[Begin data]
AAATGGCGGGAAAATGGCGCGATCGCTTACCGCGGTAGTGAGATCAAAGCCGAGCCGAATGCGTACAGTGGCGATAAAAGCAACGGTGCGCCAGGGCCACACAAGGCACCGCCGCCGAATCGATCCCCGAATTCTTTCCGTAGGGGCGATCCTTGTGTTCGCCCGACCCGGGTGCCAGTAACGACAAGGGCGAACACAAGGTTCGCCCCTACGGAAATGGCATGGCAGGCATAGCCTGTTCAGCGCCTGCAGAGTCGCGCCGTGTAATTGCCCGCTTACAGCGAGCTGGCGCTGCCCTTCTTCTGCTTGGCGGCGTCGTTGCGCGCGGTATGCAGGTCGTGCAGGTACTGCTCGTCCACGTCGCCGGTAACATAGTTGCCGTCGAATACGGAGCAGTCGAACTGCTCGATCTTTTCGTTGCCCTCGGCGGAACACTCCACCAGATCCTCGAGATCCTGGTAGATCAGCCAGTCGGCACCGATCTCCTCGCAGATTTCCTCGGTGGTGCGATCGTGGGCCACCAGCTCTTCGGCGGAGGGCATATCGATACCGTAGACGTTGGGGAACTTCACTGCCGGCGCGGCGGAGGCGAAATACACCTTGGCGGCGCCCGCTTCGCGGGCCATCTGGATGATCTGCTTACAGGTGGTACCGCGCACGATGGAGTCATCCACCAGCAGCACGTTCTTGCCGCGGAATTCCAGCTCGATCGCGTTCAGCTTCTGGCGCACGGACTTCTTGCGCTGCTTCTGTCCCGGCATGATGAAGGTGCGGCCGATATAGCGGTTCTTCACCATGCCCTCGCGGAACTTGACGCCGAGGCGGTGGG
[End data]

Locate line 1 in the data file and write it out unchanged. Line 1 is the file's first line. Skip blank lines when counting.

AAATGGCGGGAAAATGGCGCGATCGCTTACCGCGGTAGTGAGATCAAAGCCGAGCCGAATGCGTACAGTGGCGATAAAAGCAACGGTGCGCCAGGGCCACACAAGGCACCGCCGCCGAATCGATCCCCGAATTCTTTCCGTAGGGGCGATCCTTGTGTTCGCCCGACCCGGGTGCCAGTAACGACAAGGGCGAACACAAGGTTCGCCCCTACGGAAATGGCATGGCAGGCATAGCCTGTTCAGCGCCTGCAGAGTCGCGCCGTGTAATTGCCCGCTTACAGCGAGCTGGCGCTGCCCTTCTTCTGCTTGGCGGCGTCGTTGCGCGCGGTATGCAGGTCGTGCAGGTACTGCTCGTCCACGTCGCCGGTAACATAGTTGCCGTCGAATACGGAGCAGTCGAACTGCTCGATCTTTTCGTTGCCCTCGGCGGAACACTCCACCAGATCCTCGAGATCCTGGTAGATCAGCCAGTCGGCACCGATCTCCTCGCAGATTTCCTCGGTGGTGCGATCGTGGGCCACCAGCTCTTCGGCGGAGGGCATATCGATACCGTAGACGTTGGGGAACTTCACTGCCGGCGCGGCGGAGGCGAAATACACCTTGGCGGCGCCCGCTTCGCGGGCCATCTGGATGATCTGCTTACAGGTGGTACCGCGCACGATGGAGTCATCCACCAGCAGCACGTTCTTGCCGCGGAATTCCAGCTCGATCGCGTTCAGCTTCTGGCGCACGGACTTCTTGCGCTGCTTCTGTCCCGGCATGATGAAGGTGCGGCCGATATAGCGGTTCTTCACCATGCCCTCGCGGAACTTGACGCCGAGGCGGTGGG